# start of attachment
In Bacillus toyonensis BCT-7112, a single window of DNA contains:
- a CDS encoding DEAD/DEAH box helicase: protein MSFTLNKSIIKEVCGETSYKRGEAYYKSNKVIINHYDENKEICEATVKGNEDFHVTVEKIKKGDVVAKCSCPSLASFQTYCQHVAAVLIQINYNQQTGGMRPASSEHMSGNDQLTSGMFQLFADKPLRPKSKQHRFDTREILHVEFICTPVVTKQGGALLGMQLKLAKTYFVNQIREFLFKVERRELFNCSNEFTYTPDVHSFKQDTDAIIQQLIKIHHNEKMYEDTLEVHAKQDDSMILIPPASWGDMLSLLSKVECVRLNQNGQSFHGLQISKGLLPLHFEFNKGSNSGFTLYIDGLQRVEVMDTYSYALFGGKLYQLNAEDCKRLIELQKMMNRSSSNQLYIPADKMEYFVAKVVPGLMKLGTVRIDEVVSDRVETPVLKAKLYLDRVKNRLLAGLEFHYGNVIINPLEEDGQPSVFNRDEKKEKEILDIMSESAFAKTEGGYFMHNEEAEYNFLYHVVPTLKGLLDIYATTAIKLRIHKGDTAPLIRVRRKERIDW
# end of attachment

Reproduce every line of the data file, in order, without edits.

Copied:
In Bacillus toyonensis BCT-7112, a single window of DNA contains:
- a CDS encoding DEAD/DEAH box helicase: protein MSFTLNKSIIKEVCGETSYKRGEAYYKSNKVIINHYDENKEICEATVKGNEDFHVTVEKIKKGDVVAKCSCPSLASFQTYCQHVAAVLIQINYNQQTGGMRPASSEHMSGNDQLTSGMFQLFADKPLRPKSKQHRFDTREILHVEFICTPVVTKQGGALLGMQLKLAKTYFVNQIREFLFKVERRELFNCSNEFTYTPDVHSFKQDTDAIIQQLIKIHHNEKMYEDTLEVHAKQDDSMILIPPASWGDMLSLLSKVECVRLNQNGQSFHGLQISKGLLPLHFEFNKGSNSGFTLYIDGLQRVEVMDTYSYALFGGKLYQLNAEDCKRLIELQKMMNRSSSNQLYIPADKMEYFVAKVVPGLMKLGTVRIDEVVSDRVETPVLKAKLYLDRVKNRLLAGLEFHYGNVIINPLEEDGQPSVFNRDEKKEKEILDIMSESAFAKTEGGYFMHNEEAEYNFLYHVVPTLKGLLDIYATTAIKLRIHKGDTAPLIRVRRKERIDW